Music Education for All, October 2009

El Sistema cries out for music in a time when music programs are getting cut and government dollars are dwindling. Largely funded by the government of Venezuela, this nation-wide music education program is teaching over 250,000 youth not only how to play instruments, but also how to play a positive role in society. Paul Smaczny and Maria Stodtmeier do a fantastic job bringing the real struggle of Venezuelan citizens to life—including several interviews with people who are scared each day for their own lives and the lives of their children. It is in just this kind of intense environment that El Sistema has thrived! José Antonio Abreu, the founder of el Sistema, makes frequent appearance in the film and it is clear that his perseverance has inspired those around him to continue to promote and sustain el Sistema for years to come. The profound impact of el Sistema has given thousands of Venezuelan children a new chance at living. Musical expression has given them a way to create a bright future in a country where that future once seemed questionable.



David Ng
Los Angeles Times, October 2009

There are plenty of scenes of Gustavo Dudamel in the 2008 documentary “El Sistema.”

Here he is conducting the Simón Bolívar Youth Orchestra in a concert in Caracas. There he is talking about the importance of El Sistema—the government financed social program that gives free music education to youth throughout Venezuela.

But Dudamel isn’t the main attraction in the documentary, which is newly available on DVD. The real stars of the movie are the numerous children—from toddlers to teenagers—whose lives have been remarkably improved through music education and the daily rigors of orchestra rehearsal.

“El Sistema,” directed by Paul Smaczny and Maria Stodtmeier, visits the homes of several young students who live in some of the worst slums of Venezuela. The film follows them on their quotidian routines of school, rehearsal and practice, providing an intimate account of life on the micro level.

The movie takes a non-sentimental approach to its subjects and makes abundantly clear that not everyone will rise to the level of Dudamel. In fact, we learn that there is competition within El Sistema for students to make the best youth orchestras in the country. It isn’t easy and many are disappointed.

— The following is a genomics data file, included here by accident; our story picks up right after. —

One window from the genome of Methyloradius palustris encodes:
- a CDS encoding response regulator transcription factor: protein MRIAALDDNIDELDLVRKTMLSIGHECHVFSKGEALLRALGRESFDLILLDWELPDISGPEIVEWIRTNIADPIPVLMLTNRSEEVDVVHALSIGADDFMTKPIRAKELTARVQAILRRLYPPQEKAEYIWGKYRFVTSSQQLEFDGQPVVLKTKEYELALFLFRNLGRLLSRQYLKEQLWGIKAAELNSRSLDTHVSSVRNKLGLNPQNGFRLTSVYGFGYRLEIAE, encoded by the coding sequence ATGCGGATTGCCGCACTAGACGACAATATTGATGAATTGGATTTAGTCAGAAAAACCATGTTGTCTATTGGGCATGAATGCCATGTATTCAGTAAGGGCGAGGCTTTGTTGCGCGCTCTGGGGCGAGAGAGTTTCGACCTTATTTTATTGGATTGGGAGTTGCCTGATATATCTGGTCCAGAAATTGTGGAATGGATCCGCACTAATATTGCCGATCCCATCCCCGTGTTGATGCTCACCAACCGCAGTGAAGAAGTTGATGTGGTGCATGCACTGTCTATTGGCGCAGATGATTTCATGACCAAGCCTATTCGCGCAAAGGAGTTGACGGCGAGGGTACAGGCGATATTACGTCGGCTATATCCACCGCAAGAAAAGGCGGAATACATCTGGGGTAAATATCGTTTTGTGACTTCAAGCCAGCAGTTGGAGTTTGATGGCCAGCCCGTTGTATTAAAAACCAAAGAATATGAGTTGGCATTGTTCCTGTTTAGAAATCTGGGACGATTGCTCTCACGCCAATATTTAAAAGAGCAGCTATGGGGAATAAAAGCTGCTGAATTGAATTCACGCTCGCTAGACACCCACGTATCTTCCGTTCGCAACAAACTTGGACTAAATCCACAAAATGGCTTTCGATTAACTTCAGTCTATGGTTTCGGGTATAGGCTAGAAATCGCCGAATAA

Along the way, the film conveys several key facts about El Sistema. The program comprises 184 centers around Venezuela and receives 90% of its funding from the state. (It also receives money from private sources.) Much of the documentary is given over to interviews with Jose Antonio Abreu, who founded the program and continues to lead as it expands internationally.

This Spanish-language documentary works best as a primer for people who may not know much about the program. The 100-minute movie doesn’t dig deep and tends to paint a rosy picture of the program’s success.

But in its matter-of-fact observation of daily life in some of Venezuela’s most dangerous neighborhoods, it offers something not often seen in the movies—a portrayal of urban poverty that isn’t despairing or sensational, but instead, optimistic and hopeful.




John Terauds
Toronto Star, October 2009

This is one of the most inspirational documentaries on music or social change you are ever likely to see. Filmmakers Paul Smaczny and Maria Stodtmeier went to Venezuela last year to capture the human faces of “El Sistema,” a state-sponsored nationwide network that uses music as a tool for empowering children and lifting them out of the grinding poverty, violence and dead-end culture of the massive barrios (slums).

Never preachy or insistent, the lens is quick to find the eager, young musicians, who spend a total of 24 hours a week, from kindergarten through to high school graduation, practising and performing music. We see the magic through the eyes of the children, as well as through Sistema founder José Antonio Abreu and his dedicated network of administrators, mentors and teachers. The icing on this rich, multi-layered cake is the gorgeous music we hear, from the little ones all the way up to the flagship Simón Bolivár Youth Orchestra and superstar conductor Gustavo Dudamel. The high-definition audio and video are satisfying.

There’s a nine-minute bonus, showing auditions for the National Children’s Orchestra of Venezuela. Abreu received the Glenn Gould Prize in Toronto last night, as part of a week-long visit by the Simón Bolivár orchestra. The inspiration is among us.






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7:50:40 AM, 21 October 2014